- ICS -- “Attacks will increase against Industrial Control Systems in an attempt to cripple damage power plants or manufacturing organizations,” said James McQuiggan, security awareness advocate, KnowBe4 (U.S.). “Cybercriminals will continue to develop and attempt to use more exploits against ICS systems and work towards crippling a nation's electricity grid, water treatment operations or a major manufacturing facility.”
- Ransomware -- “Cybercriminals will increase the cost of paying the ransom, and it will be standard for a double payment to delete it,” said McQuiggan. “Cybercriminals will create an e-store of stolen databases for the public at large if the ransom is not paid,” said Mitnick.
- Mobile attacks -- “Consumers will see an increase in WhatsApp and SMS fraud,” said Jelle Wieringa, technical evangelist, KnowBe4 (Netherlands). “Not only will the number of scams increase, but cybercriminals will become bolder by asking for higher amounts of money and using more forceful and devious techniques to manipulate people into paying.”
- Security culture -- “Again in 2021, we will continue to see the general uptake of security culture, both the term and the concept, across the industry,” said Kai Roer, security culture advocate, KnowBe4 (Norway). “This increased understanding will result in a broader understanding of the concept of securing the human elements of organizations and will lead to more comprehensive and complete security programs.”
- “QR code phishing will become a normalized and very serious attack vector,” said Perry Carpenter, chief evangelist and strategy officer, KnowBe4 (U.S.). “This is something that has been more of a theoretical threat ever since the creation of QR codes. But during 2020, we saw the rise of QR codes showing up more and more often. As the ubiquity of QR codes continues to increase and our smartphone cameras automatically detect and browse to the websites embedded in the QR code, we can see that this will become an attractive and lucrative threat vector.”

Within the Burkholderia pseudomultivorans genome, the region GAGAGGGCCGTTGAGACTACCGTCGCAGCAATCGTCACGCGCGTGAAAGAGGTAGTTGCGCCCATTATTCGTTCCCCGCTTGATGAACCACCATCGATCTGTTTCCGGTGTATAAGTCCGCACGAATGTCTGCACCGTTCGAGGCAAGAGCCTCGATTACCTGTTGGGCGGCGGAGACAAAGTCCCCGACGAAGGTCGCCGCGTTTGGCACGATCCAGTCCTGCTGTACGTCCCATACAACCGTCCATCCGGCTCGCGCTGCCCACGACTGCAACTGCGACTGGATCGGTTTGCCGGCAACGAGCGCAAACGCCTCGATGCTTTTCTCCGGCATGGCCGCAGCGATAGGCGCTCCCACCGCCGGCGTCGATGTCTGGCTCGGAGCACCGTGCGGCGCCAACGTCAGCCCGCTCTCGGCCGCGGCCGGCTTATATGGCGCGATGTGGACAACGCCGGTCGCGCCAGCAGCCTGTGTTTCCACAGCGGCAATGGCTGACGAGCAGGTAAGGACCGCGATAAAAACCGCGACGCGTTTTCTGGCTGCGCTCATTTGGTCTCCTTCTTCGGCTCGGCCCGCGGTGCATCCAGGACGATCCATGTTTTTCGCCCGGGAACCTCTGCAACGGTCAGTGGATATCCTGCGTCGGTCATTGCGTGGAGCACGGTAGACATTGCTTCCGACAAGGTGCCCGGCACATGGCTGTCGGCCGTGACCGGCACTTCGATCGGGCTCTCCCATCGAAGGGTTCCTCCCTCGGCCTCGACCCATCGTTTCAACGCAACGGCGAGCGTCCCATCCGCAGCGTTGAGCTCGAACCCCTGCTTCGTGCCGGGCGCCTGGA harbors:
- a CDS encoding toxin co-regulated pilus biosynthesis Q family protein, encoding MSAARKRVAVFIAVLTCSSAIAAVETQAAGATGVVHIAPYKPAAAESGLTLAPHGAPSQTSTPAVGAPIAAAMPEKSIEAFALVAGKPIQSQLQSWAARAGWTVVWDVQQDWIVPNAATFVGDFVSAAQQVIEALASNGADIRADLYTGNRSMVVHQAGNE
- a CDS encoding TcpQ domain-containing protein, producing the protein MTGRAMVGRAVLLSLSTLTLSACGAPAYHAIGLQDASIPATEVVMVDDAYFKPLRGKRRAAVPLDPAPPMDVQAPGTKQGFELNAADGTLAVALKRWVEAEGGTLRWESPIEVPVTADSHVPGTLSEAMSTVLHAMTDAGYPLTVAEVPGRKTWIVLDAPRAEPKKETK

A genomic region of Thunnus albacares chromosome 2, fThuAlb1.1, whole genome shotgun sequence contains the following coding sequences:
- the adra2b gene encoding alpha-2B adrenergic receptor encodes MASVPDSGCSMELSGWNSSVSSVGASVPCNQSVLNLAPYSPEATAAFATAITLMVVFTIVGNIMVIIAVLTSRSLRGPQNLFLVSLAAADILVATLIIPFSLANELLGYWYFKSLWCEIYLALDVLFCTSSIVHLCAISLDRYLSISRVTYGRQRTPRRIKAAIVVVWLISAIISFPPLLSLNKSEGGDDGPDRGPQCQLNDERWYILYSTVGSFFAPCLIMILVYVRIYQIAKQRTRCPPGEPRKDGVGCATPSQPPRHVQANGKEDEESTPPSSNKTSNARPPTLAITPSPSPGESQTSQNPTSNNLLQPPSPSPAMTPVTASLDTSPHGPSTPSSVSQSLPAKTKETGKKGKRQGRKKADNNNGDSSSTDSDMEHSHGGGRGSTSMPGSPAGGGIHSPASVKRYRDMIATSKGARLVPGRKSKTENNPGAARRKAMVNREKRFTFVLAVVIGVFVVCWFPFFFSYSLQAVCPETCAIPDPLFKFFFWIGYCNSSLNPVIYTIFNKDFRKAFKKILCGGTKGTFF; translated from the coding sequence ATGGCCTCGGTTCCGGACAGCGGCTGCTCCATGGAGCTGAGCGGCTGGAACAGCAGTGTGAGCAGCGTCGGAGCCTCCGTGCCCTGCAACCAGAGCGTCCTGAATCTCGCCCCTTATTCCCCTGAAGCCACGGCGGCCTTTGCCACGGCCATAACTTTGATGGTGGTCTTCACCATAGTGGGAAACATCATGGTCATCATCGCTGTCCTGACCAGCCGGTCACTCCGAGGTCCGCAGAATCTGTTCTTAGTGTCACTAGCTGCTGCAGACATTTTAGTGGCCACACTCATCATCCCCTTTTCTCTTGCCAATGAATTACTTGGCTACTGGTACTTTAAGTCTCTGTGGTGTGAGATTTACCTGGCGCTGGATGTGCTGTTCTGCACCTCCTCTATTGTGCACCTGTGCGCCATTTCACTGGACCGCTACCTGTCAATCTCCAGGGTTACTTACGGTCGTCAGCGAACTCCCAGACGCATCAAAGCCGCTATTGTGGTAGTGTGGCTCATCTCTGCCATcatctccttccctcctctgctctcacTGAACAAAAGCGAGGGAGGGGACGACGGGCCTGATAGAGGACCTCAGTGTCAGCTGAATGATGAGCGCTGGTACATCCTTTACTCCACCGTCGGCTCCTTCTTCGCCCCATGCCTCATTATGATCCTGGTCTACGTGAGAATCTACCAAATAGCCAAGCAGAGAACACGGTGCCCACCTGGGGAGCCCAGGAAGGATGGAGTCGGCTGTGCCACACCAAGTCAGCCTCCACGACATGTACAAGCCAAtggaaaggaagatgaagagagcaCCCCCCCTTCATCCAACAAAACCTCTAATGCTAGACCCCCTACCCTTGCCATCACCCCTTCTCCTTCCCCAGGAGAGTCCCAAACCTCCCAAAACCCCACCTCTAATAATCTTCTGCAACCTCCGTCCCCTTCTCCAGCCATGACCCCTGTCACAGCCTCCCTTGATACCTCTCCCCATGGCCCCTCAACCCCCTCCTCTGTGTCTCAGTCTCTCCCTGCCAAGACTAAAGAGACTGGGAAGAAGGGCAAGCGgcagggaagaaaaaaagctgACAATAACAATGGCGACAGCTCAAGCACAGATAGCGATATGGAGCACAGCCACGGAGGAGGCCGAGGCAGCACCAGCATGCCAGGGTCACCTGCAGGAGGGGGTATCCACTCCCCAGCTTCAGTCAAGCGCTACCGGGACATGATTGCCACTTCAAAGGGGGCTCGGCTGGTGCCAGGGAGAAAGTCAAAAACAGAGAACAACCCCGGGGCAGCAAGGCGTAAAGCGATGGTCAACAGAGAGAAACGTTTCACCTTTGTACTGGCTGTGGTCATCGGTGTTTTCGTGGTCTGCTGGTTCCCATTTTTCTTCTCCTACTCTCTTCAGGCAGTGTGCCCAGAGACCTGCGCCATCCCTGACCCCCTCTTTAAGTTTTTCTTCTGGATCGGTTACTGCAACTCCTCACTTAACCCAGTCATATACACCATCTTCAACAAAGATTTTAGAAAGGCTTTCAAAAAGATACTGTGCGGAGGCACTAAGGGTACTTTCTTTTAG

- Phishing -- “We will see another surge in phishing attacks as the world begins to move back into offices and workplaces,” said Erich Kron, security awareness advocate, KnowBe4 (U.S.). “Similar to the initial move to working from home, people will be hungry for information related to the process of returning to the office and will have questions. The attackers will exploit this desire for information once again.” Stu Sjouwerman, KnowBe4’s CEO predicted: “There will be COVID-19 vaccine massively-scaled spear phishing attacks with all-time high click rates in 2021.”
- IoT -- “There will be several major incidents related to IoT devices in 2021,” said Kron. “This will not be the typical issue where IoT devices are used in DDoS attacks, but significant breaches caused by the exploitation of IoT devices.”
For more information on KnowBe4, visit www.knowbe4.com.
KnowBe4, the provider of the world’s largest security awareness training and simulated phishing platform, is used by more than 35,000 organizations around the globe. Founded by IT and data security specialist Stu Sjouwerman, KnowBe4 helps organizations address the human element of security by raising awareness about ransomware, CEO fraud and other social engineering tactics through a new-school approach to awareness training on security. Kevin Mitnick, an internationally recognized cybersecurity specialist and KnowBe4's Chief Hacking Officer, helped design the KnowBe4 training based on his well-documented social engineering tactics. Tens of thousands of organizations rely on KnowBe4 to mobilize their end users as the last line of defense.